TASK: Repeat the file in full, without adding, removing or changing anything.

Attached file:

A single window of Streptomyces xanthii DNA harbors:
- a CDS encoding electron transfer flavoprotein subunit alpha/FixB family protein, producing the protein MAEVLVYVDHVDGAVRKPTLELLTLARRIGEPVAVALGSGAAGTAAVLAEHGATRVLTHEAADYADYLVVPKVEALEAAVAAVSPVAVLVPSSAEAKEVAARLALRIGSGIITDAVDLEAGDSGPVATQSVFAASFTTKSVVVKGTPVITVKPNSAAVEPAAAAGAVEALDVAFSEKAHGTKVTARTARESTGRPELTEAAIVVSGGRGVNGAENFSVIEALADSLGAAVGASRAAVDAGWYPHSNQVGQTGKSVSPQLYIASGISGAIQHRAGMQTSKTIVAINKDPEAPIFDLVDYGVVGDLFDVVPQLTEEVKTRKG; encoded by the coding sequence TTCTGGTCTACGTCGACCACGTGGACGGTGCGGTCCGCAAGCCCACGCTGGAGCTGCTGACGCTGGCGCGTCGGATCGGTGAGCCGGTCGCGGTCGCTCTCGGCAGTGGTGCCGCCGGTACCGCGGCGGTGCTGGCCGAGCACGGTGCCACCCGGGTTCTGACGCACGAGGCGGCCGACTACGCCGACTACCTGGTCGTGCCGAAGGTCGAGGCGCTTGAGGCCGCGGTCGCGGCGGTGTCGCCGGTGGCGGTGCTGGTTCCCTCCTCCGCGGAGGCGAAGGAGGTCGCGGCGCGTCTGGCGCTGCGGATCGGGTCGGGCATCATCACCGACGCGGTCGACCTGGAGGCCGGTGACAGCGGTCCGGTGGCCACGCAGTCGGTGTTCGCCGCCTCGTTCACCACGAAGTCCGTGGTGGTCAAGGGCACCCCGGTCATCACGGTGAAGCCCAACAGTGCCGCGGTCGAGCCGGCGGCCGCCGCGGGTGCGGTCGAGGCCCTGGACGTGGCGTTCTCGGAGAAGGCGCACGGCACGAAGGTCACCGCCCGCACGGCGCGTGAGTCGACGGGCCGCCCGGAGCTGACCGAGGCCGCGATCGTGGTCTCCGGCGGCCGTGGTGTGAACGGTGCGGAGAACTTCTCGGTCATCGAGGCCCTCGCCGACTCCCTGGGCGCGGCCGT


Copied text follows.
A single window of Streptomyces xanthii DNA harbors:
- a CDS encoding electron transfer flavoprotein subunit alpha/FixB family protein, producing the protein MAEVLVYVDHVDGAVRKPTLELLTLARRIGEPVAVALGSGAAGTAAVLAEHGATRVLTHEAADYADYLVVPKVEALEAAVAAVSPVAVLVPSSAEAKEVAARLALRIGSGIITDAVDLEAGDSGPVATQSVFAASFTTKSVVVKGTPVITVKPNSAAVEPAAAAGAVEALDVAFSEKAHGTKVTARTARESTGRPELTEAAIVVSGGRGVNGAENFSVIEALADSLGAAVGASRAAVDAGWYPHSNQVGQTGKSVSPQLYIASGISGAIQHRAGMQTSKTIVAINKDPEAPIFDLVDYGVVGDLFDVVPQLTEEVKTRKG; encoded by the coding sequence TTCTGGTCTACGTCGACCACGTGGACGGTGCGGTCCGCAAGCCCACGCTGGAGCTGCTGACGCTGGCGCGTCGGATCGGTGAGCCGGTCGCGGTCGCTCTCGGCAGTGGTGCCGCCGGTACCGCGGCGGTGCTGGCCGAGCACGGTGCCACCCGGGTTCTGACGCACGAGGCGGCCGACTACGCCGACTACCTGGTCGTGCCGAAGGTCGAGGCGCTTGAGGCCGCGGTCGCGGCGGTGTCGCCGGTGGCGGTGCTGGTTCCCTCCTCCGCGGAGGCGAAGGAGGTCGCGGCGCGTCTGGCGCTGCGGATCGGGTCGGGCATCATCACCGACGCGGTCGACCTGGAGGCCGGTGACAGCGGTCCGGTGGCCACGCAGTCGGTGTTCGCCGCCTCGTTCACCACGAAGTCCGTGGTGGTCAAGGGCACCCCGGTCATCACGGTGAAGCCCAACAGTGCCGCGGTCGAGCCGGCGGCCGCCGCGGGTGCGGTCGAGGCCCTGGACGTGGCGTTCTCGGAGAAGGCGCACGGCACGAAGGTCACCGCCCGCACGGCGCGTGAGTCGACGGGCCGCCCGGAGCTGACCGAGGCCGCGATCGTGGTCTCCGGCGGCCGTGGTGTGAACGGTGCGGAGAACTTCTCGGTCATCGAGGCCCTCGCCGACTCCCTGGGCGCGGCCGT